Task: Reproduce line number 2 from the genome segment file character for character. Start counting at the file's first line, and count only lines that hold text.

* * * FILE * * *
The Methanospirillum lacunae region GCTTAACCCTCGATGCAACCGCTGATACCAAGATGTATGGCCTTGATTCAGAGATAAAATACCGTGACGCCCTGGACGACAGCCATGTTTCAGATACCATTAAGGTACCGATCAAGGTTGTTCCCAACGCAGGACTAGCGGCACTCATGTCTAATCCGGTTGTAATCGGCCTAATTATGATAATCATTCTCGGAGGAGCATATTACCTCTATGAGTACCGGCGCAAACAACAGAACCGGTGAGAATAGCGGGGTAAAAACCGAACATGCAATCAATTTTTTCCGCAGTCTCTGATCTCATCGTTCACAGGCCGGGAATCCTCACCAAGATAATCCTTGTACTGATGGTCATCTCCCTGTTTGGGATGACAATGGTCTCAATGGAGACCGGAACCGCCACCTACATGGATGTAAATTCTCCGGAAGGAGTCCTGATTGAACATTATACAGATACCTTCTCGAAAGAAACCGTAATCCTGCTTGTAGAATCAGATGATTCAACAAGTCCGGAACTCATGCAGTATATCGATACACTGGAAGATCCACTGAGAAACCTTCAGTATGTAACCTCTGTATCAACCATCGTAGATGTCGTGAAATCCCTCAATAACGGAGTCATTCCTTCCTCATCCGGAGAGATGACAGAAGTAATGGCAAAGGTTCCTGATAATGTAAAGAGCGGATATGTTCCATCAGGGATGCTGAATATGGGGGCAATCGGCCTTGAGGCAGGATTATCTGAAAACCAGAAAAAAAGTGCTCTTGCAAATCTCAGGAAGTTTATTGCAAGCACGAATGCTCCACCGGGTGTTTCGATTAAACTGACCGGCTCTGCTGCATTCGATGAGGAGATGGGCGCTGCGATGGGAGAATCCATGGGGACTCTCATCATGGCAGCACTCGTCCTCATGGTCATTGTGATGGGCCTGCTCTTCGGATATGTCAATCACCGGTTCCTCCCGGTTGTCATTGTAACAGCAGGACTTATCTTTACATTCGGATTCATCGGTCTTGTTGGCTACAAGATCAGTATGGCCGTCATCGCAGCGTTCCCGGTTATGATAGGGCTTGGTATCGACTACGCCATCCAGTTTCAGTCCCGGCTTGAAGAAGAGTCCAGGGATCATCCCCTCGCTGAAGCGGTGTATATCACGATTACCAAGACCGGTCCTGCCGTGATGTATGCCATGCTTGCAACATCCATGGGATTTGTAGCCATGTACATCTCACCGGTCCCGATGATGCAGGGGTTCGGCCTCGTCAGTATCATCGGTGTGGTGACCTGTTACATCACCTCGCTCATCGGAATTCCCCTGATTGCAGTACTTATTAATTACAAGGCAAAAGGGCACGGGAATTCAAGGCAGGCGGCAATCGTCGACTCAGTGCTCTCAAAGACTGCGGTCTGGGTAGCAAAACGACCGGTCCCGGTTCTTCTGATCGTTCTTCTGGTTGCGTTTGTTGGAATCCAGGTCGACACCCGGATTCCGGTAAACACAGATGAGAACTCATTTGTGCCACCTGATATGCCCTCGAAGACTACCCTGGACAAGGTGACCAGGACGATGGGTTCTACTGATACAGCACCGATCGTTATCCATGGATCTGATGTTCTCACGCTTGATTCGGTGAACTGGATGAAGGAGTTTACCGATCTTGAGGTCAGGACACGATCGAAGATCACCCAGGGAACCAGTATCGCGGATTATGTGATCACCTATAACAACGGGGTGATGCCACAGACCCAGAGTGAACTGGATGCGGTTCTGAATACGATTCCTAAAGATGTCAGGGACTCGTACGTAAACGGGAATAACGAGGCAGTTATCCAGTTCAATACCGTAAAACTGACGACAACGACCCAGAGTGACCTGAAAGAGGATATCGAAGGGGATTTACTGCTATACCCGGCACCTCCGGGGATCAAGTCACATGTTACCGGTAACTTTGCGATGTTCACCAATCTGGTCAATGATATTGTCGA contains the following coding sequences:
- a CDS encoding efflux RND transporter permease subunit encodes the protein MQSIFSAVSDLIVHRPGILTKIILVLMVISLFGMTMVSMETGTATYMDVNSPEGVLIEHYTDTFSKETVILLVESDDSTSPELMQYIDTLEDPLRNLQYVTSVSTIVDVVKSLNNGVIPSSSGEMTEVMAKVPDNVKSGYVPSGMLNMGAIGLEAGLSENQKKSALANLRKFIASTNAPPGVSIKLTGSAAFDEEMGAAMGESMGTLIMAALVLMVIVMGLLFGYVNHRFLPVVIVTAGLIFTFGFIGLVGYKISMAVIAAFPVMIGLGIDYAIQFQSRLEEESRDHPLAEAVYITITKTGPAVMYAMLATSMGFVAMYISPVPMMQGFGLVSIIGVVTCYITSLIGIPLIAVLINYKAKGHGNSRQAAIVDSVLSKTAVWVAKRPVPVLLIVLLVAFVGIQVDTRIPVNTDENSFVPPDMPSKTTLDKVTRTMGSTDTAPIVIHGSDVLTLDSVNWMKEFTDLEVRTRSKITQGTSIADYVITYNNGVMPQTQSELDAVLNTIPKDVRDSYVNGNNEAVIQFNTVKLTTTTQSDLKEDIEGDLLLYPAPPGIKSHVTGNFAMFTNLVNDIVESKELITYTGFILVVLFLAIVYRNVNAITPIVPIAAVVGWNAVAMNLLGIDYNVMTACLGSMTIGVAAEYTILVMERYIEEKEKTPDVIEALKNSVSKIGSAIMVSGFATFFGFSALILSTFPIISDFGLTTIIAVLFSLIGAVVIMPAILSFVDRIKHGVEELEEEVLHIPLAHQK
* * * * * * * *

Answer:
- a CDS encoding efflux RND transporter permease subunit encodes the protein MQSIFSAVSDLIVHRPGILTKIILVLMVISLFGMTMVSMETGTATYMDVNSPEGVLIEHYTDTFSKETVILLVESDDSTSPELMQYIDTLEDPLRNLQYVTSVSTIVDVVKSLNNGVIPSSSGEMTEVMAKVPDNVKSGYVPSGMLNMGAIGLEAGLSENQKKSALANLRKFIASTNAPPGVSIKLTGSAAFDEEMGAAMGESMGTLIMAALVLMVIVMGLLFGYVNHRFLPVVIVTAGLIFTFGFIGLVGYKISMAVIAAFPVMIGLGIDYAIQFQSRLEEESRDHPLAEAVYITITKTGPAVMYAMLATSMGFVAMYISPVPMMQGFGLVSIIGVVTCYITSLIGIPLIAVLINYKAKGHGNSRQAAIVDSVLSKTAVWVAKRPVPVLLIVLLVAFVGIQVDTRIPVNTDENSFVPPDMPSKTTLDKVTRTMGSTDTAPIVIHGSDVLTLDSVNWMKEFTDLEVRTRSKITQGTSIADYVITYNNGVMPQTQSELDAVLNTIPKDVRDSYVNGNNEAVIQFNTVKLTTTTQSDLKEDIEGDLLLYPAPPGIKSHVTGNFAMFTNLVNDIVESKELITYTGFILVVLFLAIVYRNVNAITPIVPIAAVVGWNAVAMNLLGIDYNVMTACLGSMTIGVAAEYTILVMERYIEEKEKTPDVIEALKNSVSKIGSAIMVSGFATFFGFSALILSTFPIISDFGLTTIIAVLFSLIGAVVIMPAILSFVDRIKHGVEELEEEVLHIPLAHQK